If you’re a member of the British royal family, you have a surprisingly busy schedule, particularly when it comes to charitable activities, working with non-profit organizations, and appearing at important public events. Prince Harry, fifth in line to the British throne, is no exception.
Prince Harry helped launch the Invictus Games, an athletic competition for wounded veterans, first held in 2014. Invictus is the Latin for undefeated or unconquered, and Harry hoped the event would “demonstrate the power of sport to inspire recovery, support rehabilitation, and demonstrate life beyond disability.”
In 2017, Harry traveled all the way to Sydney, Australia to promote the upcoming 2018 Invictus Games. One day during his visit, the rain was torrential, but that didn’t stop people who hoped to meet the prince from waiting outside for hours.
One of these royal fans was 97-year-old, Daphne Dunne. She was a veteran of the Second-World-War-era Australian Women’s Army Service. Her husband Albert Chowne was also a veteran of the war, although sadly, he was killed, aged only 24. After his death, he was awarded the British Empire’s highest award for valor, the Victoria Cross. It’s an unusual distinction, comparable to the Congressional Medal of Honor: since 1856, only 1,358 Victoria Crosses have been awarded.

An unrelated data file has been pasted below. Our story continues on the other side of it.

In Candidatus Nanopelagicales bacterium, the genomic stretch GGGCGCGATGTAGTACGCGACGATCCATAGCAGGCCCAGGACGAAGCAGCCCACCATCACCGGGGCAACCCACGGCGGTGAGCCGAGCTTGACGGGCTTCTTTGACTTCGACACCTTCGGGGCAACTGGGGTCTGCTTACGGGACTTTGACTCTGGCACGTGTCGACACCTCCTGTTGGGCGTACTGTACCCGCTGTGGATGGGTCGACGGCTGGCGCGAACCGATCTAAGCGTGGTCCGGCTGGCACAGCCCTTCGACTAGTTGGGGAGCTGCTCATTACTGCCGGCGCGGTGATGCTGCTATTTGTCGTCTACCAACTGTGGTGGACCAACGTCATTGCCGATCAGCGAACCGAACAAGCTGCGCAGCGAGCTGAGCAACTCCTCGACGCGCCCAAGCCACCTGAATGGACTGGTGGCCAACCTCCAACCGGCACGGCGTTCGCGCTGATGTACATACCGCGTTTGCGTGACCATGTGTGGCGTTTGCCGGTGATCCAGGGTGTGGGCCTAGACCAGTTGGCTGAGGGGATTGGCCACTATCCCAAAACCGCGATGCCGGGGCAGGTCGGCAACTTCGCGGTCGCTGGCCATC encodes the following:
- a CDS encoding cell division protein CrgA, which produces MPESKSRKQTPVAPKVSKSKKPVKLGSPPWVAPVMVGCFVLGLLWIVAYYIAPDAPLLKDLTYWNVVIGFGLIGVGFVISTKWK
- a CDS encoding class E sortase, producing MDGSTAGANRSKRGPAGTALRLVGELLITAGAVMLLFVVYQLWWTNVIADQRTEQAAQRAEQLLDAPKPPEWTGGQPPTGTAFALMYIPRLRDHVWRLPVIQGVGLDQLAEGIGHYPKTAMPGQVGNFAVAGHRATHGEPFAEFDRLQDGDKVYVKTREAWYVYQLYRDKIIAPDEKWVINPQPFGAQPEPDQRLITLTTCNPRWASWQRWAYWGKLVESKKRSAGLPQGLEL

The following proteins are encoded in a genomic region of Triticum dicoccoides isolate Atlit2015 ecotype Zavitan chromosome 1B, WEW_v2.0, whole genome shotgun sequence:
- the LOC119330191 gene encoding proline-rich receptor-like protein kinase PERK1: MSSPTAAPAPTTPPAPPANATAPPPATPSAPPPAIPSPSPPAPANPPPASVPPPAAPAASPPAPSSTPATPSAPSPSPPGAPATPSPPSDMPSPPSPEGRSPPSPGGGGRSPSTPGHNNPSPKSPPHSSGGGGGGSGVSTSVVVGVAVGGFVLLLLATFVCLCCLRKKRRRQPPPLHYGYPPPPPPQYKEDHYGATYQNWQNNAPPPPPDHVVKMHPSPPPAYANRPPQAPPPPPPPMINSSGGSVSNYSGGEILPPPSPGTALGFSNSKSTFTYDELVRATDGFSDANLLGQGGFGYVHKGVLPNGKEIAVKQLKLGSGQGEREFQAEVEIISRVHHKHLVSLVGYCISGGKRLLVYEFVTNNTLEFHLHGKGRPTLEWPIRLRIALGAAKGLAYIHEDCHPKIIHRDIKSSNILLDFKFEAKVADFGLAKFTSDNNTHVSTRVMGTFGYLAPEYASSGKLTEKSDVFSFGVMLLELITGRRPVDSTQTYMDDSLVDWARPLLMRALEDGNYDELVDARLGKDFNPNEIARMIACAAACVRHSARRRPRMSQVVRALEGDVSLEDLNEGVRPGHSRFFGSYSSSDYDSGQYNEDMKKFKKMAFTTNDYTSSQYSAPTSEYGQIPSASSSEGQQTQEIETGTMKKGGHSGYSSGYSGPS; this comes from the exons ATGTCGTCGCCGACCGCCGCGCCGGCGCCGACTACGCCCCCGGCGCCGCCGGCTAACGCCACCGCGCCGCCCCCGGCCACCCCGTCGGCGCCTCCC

Daphne wears her late husband’s VC as a way to remember him. Prince Harry remembered Daphne the moment he saw her in the crowd. Two years earlier, he’d met her while on a trip to Australia. While waving to the crowd, he spotted her and came right over, giving her an emotional hug and a kiss on the cheek. Daphne later quipped, “He remembered me and gave me another kiss on the other side.”